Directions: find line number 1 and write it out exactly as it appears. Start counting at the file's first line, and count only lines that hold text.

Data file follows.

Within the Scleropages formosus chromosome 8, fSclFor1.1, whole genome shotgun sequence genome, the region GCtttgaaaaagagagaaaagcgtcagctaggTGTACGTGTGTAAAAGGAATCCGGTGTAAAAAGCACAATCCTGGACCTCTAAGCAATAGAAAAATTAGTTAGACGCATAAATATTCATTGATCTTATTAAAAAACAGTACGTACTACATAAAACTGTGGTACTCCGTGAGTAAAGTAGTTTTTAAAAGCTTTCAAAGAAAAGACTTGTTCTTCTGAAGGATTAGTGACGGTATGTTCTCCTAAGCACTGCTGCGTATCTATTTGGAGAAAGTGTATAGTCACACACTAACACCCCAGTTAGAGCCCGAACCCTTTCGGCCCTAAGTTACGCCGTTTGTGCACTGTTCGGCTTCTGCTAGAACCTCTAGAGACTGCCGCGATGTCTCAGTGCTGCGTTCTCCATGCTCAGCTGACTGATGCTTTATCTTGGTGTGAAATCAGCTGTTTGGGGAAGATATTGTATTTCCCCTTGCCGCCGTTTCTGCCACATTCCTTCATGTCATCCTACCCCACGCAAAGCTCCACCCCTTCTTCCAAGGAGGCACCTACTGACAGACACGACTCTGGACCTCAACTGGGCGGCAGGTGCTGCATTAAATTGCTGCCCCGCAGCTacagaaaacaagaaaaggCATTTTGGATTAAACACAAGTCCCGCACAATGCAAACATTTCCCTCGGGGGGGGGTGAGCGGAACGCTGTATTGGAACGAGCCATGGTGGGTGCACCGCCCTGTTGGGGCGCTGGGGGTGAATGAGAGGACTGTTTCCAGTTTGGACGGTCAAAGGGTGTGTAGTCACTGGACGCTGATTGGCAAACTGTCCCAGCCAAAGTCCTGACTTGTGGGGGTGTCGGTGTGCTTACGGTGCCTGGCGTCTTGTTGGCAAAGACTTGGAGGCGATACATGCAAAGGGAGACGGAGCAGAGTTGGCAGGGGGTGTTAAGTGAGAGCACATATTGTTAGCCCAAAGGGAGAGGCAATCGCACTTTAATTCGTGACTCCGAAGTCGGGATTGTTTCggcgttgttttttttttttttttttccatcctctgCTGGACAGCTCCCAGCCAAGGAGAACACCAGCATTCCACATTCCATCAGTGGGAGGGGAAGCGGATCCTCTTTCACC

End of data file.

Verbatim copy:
Within the Scleropages formosus chromosome 8, fSclFor1.1, whole genome shotgun sequence genome, the region GCtttgaaaaagagagaaaagcgtcagctaggTGTACGTGTGTAAAAGGAATCCGGTGTAAAAAGCACAATCCTGGACCTCTAAGCAATAGAAAAATTAGTTAGACGCATAAATATTCATTGATCTTATTAAAAAACAGTACGTACTACATAAAACTGTGGTACTCCGTGAGTAAAGTAGTTTTTAAAAGCTTTCAAAGAAAAGACTTGTTCTTCTGAAGGATTAGTGACGGTATGTTCTCCTAAGCACTGCTGCGTATCTATTTGGAGAAAGTGTATAGTCACACACTAACACCCCAGTTAGAGCCCGAACCCTTTCGGCCCTAAGTTACGCCGTTTGTGCACTGTTCGGCTTCTGCTAGAACCTCTAGAGACTGCCGCGATGTCTCAGTGCTGCGTTCTCCATGCTCAGCTGACTGATGCTTTATCTTGGTGTGAAATCAGCTGTTTGGGGAAGATATTGTATTTCCCCTTGCCGCCGTTTCTGCCACATTCCTTCATGTCATCCTACCCCACGCAAAGCTCCACCCCTTCTTCCAAGGAGGCACCTACTGACAGACACGACTCTGGACCTCAACTGGGCGGCAGGTGCTGCATTAAATTGCTGCCCCGCAGCTacagaaaacaagaaaaggCATTTTGGATTAAACACAAGTCCCGCACAATGCAAACATTTCCCTCGGGGGGGGGTGAGCGGAACGCTGTATTGGAACGAGCCATGGTGGGTGCACCGCCCTGTTGGGGCGCTGGGGGTGAATGAGAGGACTGTTTCCAGTTTGGACGGTCAAAGGGTGTGTAGTCACTGGACGCTGATTGGCAAACTGTCCCAGCCAAAGTCCTGACTTGTGGGGGTGTCGGTGTGCTTACGGTGCCTGGCGTCTTGTTGGCAAAGACTTGGAGGCGATACATGCAAAGGGAGACGGAGCAGAGTTGGCAGGGGGTGTTAAGTGAGAGCACATATTGTTAGCCCAAAGGGAGAGGCAATCGCACTTTAATTCGTGACTCCGAAGTCGGGATTGTTTCggcgttgttttttttttttttttttccatcctctgCTGGACAGCTCCCAGCCAAGGAGAACACCAGCATTCCACATTCCATCAGTGGGAGGGGAAGCGGATCCTCTTTCACC